Images published in Sunday newspapers appeared to show him behind the wheel of a replacement Land Rover Freelander on his wife Queen Elizabeth II's private Sandringham estate on Saturday.
A Norfolk Constabulary spokeswoman said the force was aware of the photographs and that "suitable words of advice have been given to the driver".
The advice was "in line with our standard response when being made aware of such images showing this type of offence."
Meanwhile, a woman who broke her wrist in Thursday's crash near the royal country residence in Norfolk, eastern England, has reportedly complained about not receiving an apology from the Prince.
"I'm lucky to be alive and he hasn't even said sorry. It has been such a traumatic and painful time and I would have expected more of the Royal Family," Emma Fairweather, a passenger in the Kia which collided with the Prince's Land Rover, told the Sunday Mirror.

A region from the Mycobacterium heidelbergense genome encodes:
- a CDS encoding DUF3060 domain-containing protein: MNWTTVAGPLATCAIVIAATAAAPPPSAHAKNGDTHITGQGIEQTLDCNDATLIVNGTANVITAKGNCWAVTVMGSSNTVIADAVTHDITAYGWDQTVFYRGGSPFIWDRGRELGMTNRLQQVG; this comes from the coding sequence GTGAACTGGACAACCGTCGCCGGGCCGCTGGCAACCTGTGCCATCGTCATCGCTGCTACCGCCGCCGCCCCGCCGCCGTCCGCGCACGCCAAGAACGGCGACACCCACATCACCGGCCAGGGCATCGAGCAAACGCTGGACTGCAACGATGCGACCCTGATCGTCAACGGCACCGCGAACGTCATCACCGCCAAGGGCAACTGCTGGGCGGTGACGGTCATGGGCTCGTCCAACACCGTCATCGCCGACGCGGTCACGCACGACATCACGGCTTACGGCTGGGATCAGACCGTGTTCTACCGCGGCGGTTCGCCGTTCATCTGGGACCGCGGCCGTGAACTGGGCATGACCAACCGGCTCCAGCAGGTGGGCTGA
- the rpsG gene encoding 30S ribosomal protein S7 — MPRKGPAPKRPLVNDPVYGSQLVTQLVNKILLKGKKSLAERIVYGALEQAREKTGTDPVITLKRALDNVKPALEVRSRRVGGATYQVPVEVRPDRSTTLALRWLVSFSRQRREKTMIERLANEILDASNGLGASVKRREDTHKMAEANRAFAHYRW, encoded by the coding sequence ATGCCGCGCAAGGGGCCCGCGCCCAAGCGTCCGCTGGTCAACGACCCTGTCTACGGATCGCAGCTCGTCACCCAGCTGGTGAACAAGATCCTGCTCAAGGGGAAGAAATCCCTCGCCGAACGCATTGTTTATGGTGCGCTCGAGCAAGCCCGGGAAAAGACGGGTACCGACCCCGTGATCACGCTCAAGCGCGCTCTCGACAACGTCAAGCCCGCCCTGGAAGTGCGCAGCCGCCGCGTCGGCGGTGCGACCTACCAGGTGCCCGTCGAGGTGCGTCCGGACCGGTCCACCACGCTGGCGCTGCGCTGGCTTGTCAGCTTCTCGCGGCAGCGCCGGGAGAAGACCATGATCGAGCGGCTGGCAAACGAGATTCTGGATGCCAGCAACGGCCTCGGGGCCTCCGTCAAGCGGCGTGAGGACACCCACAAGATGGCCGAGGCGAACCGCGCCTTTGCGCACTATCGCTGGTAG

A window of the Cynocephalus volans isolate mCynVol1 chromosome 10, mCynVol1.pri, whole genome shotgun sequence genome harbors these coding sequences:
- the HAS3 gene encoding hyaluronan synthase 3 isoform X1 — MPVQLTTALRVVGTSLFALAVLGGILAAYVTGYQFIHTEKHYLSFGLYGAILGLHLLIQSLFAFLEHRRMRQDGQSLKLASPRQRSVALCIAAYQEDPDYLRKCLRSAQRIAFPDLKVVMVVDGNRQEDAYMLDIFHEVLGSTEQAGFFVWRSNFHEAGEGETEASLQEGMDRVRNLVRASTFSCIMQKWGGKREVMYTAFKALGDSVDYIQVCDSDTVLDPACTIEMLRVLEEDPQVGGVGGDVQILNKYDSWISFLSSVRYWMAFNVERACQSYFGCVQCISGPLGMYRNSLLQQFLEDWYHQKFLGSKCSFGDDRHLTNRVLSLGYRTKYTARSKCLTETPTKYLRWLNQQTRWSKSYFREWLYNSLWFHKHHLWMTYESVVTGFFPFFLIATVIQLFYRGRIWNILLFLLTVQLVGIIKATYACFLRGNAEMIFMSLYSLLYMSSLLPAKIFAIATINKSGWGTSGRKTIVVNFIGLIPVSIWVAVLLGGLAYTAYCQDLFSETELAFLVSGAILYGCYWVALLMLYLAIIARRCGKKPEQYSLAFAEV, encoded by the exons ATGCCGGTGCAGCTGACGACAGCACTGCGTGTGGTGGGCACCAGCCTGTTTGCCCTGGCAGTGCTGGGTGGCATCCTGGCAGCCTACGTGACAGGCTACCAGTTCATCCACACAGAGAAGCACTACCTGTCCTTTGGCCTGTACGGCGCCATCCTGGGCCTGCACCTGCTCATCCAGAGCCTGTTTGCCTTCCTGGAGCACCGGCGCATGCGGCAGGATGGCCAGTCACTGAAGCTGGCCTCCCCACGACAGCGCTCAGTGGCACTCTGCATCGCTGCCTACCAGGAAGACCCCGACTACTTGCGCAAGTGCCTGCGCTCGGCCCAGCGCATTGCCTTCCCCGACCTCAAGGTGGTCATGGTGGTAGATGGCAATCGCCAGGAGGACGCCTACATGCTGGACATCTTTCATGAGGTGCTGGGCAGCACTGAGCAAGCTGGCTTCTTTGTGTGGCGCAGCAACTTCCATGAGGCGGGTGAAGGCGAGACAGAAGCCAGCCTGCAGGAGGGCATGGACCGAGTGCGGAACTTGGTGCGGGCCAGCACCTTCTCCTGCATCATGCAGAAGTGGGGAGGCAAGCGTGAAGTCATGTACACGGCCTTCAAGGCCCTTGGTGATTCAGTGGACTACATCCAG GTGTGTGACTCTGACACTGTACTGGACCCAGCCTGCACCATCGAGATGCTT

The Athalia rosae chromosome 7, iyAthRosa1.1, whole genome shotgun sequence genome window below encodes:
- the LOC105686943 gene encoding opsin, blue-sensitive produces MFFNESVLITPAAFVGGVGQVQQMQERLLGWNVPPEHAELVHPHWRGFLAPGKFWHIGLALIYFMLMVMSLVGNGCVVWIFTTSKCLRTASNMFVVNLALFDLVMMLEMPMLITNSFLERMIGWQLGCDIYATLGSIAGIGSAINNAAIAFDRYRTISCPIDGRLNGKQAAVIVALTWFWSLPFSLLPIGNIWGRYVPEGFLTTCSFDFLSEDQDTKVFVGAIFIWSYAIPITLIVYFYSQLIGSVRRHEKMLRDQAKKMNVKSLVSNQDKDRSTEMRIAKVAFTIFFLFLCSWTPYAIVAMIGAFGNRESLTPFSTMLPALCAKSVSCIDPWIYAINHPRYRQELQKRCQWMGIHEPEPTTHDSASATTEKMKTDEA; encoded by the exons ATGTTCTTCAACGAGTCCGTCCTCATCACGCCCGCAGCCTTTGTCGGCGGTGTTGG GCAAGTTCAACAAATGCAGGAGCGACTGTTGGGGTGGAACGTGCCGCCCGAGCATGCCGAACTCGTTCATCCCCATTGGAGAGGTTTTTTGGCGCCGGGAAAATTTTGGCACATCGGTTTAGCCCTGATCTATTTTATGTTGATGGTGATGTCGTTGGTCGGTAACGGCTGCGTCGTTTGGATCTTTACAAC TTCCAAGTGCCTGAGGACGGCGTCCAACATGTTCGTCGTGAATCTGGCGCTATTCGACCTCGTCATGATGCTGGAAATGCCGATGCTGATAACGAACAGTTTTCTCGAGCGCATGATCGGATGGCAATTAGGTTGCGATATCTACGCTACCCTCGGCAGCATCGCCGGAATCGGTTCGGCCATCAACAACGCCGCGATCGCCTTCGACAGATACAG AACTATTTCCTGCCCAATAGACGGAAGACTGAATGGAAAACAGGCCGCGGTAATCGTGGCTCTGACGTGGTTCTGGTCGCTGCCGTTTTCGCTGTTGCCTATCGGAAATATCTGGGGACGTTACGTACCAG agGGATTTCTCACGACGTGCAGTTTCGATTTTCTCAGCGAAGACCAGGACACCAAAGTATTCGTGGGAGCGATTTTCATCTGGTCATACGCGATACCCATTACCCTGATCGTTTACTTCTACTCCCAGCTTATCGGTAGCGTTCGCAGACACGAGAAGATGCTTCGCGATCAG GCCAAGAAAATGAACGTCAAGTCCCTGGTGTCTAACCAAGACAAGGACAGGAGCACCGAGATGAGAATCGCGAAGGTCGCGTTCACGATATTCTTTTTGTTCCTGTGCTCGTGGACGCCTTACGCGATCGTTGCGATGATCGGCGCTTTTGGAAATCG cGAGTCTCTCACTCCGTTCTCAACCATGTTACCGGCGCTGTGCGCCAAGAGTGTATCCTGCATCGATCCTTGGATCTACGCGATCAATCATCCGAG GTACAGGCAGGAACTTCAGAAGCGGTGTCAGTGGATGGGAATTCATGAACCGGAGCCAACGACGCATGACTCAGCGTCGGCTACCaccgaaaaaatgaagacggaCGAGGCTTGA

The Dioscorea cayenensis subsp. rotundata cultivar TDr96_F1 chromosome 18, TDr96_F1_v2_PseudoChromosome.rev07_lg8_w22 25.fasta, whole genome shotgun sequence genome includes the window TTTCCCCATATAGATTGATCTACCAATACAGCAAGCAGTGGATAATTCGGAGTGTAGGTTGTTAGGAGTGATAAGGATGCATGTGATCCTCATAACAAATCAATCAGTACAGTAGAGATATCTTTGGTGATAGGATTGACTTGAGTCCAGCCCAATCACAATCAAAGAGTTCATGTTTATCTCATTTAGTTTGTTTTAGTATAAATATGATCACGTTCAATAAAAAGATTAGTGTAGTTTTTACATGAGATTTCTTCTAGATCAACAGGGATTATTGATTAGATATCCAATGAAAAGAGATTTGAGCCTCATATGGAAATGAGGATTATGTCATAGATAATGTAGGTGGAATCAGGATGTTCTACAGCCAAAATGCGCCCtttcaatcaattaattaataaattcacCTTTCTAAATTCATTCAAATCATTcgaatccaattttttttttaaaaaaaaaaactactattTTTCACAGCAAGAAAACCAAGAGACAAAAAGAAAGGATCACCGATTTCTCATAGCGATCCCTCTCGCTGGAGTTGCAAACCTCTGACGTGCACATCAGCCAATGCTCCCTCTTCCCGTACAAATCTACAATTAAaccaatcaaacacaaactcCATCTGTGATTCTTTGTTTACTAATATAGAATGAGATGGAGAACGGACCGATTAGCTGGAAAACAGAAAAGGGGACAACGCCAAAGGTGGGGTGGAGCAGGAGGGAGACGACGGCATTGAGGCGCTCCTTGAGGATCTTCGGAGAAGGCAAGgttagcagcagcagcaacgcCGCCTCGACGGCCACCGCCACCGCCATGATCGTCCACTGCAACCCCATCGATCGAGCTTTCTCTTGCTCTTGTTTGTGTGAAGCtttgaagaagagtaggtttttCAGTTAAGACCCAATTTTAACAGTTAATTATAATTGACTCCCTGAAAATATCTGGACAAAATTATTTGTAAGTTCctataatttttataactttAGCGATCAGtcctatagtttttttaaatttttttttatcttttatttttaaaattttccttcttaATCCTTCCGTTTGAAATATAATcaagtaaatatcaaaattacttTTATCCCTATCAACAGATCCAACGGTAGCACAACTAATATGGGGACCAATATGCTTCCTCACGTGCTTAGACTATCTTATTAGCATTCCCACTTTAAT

A police family liaison officer however did call to pass on a message to Emma, who was in the vehicle with a friend and her nine-month-old baby, she said.
"The message he passed on didn't even make sense. He said, 'The Queen and the Duke of Edinburgh would like to be remembered to you.' That's not an apology or even a well-wish," she added.
The crash, which left the Prince's Land Rover on its side, happened as the royal patriarch pulled out of a side road onto a busy main road.
The prince walked away from Thursday's crash shaken but uninjured, according to a passer-by who helped him out of the vehicle.
The driver of the Kia sustained cuts to the knee.
In a statement on Friday, Norfolk Constabulary said: "As is standard procedure with injury collisions, the incident will be investigated and any appropriate action taken."
Philip, known for his forthright manner and off-colour jokes, retired from public life in 2017 and underwent a hip replacement operation last April.